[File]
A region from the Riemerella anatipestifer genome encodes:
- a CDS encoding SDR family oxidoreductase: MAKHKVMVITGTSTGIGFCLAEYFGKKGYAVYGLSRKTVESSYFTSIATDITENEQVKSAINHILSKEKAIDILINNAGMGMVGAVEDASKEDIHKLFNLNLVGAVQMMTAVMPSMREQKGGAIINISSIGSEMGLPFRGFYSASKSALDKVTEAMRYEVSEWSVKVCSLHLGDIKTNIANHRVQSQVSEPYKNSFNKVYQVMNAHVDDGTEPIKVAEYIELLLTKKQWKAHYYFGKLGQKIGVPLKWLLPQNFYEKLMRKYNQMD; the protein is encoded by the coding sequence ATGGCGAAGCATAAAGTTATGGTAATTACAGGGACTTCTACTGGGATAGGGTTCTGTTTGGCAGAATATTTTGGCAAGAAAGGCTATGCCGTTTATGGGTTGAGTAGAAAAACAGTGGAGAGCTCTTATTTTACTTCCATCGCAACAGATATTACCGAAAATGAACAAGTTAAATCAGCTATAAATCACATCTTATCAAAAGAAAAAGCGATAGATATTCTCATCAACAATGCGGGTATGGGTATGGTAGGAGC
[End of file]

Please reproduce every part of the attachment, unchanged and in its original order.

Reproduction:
A region from the Riemerella anatipestifer genome encodes:
- a CDS encoding SDR family oxidoreductase: MAKHKVMVITGTSTGIGFCLAEYFGKKGYAVYGLSRKTVESSYFTSIATDITENEQVKSAINHILSKEKAIDILINNAGMGMVGAVEDASKEDIHKLFNLNLVGAVQMMTAVMPSMREQKGGAIINISSIGSEMGLPFRGFYSASKSALDKVTEAMRYEVSEWSVKVCSLHLGDIKTNIANHRVQSQVSEPYKNSFNKVYQVMNAHVDDGTEPIKVAEYIELLLTKKQWKAHYYFGKLGQKIGVPLKWLLPQNFYEKLMRKYNQMD; the protein is encoded by the coding sequence ATGGCGAAGCATAAAGTTATGGTAATTACAGGGACTTCTACTGGGATAGGGTTCTGTTTGGCAGAATATTTTGGCAAGAAAGGCTATGCCGTTTATGGGTTGAGTAGAAAAACAGTGGAGAGCTCTTATTTTACTTCCATCGCAACAGATATTACCGAAAATGAACAAGTTAAATCAGCTATAAATCACATCTTATCAAAAGAAAAAGCGATAGATATTCTCATCAACAATGCGGGTATGGGTATGGTAGGAGC